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Max O’Dowd: Wielding the Willow and Spinning Discs
The Dutch opener talks about preparing for the ODI Super League series in New Zealand and his experience playing for Auckland and Otago's 'A' teams
Albion CC captain Josh Tasman-Jones is one lucky person. He’s had the best seat in the house watching Max O’Dowd rack up a bucket load of runs for the club.
When the Otago cricketer found out about O’Dowd’s move from Auckland to Dunedin to get more game time under his belt, he was excited at the prospect of welcoming an international cricketer to the club. In fact, Tasman-Jones, two years O’Dowd’s senior, knew the Dutch opener from high school with both of them having attended Westlake Boys, but it wasn’t until the 2019-20 club season that their paths crossed “in a cricket sense.”
“He needed a haircut!” quips Tasman-Jones. “Max fitted in like a glove, immediately becoming a part of the group as if he’d been playing with us for years,” he continued.
Being a top-order batter himself, Tasman-Jones shared many partnerships with O’Dowd for Albion and later Otago ‘A’ but he recalls a specific game against Taieri at Brooklands Park fondly.
“Max was having one of those days, middling everything. We were only chasing 120 from memory. I think I went at a run-a-ball for 40 which felt quite pedestrian. Max hit the first two balls for six in one over. We met in the middle as they chased it down the street and I said, ‘surely you go for all six here mate.’ He said ‘absolutely’. He gave it a good crack. Unfortunately, he didn’t hit all six out of the park but he got three sixes and a four.”
A hundred in a T20 club game soon followed before O’Dowd scored heaps of runs for Otago ‘A’ but a first XI opportunity continued to elude him.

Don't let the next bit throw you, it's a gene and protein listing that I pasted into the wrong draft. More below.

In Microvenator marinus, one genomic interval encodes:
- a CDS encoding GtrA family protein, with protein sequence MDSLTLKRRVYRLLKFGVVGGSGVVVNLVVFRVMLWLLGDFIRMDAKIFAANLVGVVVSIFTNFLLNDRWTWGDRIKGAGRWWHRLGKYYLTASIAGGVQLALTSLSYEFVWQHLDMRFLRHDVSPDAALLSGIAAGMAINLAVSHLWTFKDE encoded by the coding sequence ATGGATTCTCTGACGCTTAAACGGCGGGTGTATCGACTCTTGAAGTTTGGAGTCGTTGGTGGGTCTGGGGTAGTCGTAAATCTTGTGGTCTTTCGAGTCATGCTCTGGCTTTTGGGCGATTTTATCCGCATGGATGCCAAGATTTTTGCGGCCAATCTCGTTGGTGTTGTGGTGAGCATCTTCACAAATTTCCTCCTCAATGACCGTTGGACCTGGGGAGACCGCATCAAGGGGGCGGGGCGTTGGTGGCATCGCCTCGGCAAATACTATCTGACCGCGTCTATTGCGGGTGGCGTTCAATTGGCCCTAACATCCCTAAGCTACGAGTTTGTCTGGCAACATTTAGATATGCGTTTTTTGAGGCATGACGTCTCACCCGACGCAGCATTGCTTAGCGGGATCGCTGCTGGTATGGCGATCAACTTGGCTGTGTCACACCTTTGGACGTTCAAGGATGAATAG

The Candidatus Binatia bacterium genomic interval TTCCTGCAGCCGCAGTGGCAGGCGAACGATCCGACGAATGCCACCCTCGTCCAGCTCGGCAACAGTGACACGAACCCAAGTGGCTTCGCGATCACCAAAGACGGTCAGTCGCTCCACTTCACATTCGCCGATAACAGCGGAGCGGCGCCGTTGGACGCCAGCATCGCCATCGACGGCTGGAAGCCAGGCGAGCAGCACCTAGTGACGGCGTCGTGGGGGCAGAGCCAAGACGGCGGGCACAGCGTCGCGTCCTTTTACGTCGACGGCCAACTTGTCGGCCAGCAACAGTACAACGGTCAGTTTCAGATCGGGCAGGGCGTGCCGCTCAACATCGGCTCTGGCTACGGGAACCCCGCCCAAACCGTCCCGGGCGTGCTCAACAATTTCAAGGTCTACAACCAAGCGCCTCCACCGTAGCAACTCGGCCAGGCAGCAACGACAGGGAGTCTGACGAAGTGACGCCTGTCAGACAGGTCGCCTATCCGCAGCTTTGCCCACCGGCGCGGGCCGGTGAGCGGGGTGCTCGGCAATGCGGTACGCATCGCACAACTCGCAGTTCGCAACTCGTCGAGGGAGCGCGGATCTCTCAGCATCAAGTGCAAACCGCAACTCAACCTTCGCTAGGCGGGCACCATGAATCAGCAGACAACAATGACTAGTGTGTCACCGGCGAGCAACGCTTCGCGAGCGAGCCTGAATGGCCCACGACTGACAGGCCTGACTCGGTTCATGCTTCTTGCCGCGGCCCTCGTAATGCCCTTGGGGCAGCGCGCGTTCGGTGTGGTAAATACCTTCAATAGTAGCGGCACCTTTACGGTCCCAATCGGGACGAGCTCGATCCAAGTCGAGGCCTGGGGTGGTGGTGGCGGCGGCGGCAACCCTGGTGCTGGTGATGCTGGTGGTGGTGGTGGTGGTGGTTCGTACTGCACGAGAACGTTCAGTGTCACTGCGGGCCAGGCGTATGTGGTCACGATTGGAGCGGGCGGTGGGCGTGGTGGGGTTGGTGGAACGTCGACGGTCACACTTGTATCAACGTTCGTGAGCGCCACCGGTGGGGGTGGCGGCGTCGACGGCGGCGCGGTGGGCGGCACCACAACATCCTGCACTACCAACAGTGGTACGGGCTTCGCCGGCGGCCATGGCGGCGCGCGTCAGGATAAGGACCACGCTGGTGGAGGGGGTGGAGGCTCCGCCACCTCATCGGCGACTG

“It was special to play with him last season. I observed a man who took care of his craft, could adjust his game to suit different conditions and match situations, and most of all always played for the team. He’s the teammate you dream of. He's a winner, he has fun and plays the game the right way,” added Tasman-Jones.
When he moved to Dunedin, O’Dowd had 36 T20 Internationals under his belt and a couple of ODIs against Zimbabwe, where he averaged 145 across the two games. The world, however, was yet to see the best of him.
He announced himself to the world during a T20I tri-series tour to Nepal in April 2021, where he scored a whirlwind 133 not out against Malaysia. Only Canadian opener Rayyan Pathan scored more runs in 2021 — 312 in six games compared to O’Dowd’s 295 in seven games. An 82 against Scotland followed in the Netherlands’ first ODI on home soil in nearly two years before knocks of 51 and 70 against Ireland and Namibia at the T20 World Cup in October provided a ray of hope in an otherwise dismal campaign in which the Dutch failed to make the Super 12s.
Yet, statistics mean little in the backdrop of gloomy defeats. In their last World Cup fixture, the Netherlands were shot out for 44 batting first.
“I want to win games for the Netherlands which I think is the most important thing,” O’Dowd tells All Over Cricket.
“The more games we win, the more opportunities we get, the more we get out on the main stage, which for us is invaluable. Those runs at the World Cup were great but we lost three games so it was pretty pointless.”
A historic ODI tour to South Africa in late 2021 had to be abandoned after the first match due to border restrictions enforced by the Omicron variant. Stricter border restrictions in New Zealand meant O’Dowd was forced to miss the subsequent tour to Qatar to take on Afghanistan, where the Dutch were blanked 0-3. Instead, he spent some time with his partner after being on the road for ten months and playing for Auckland ‘A’.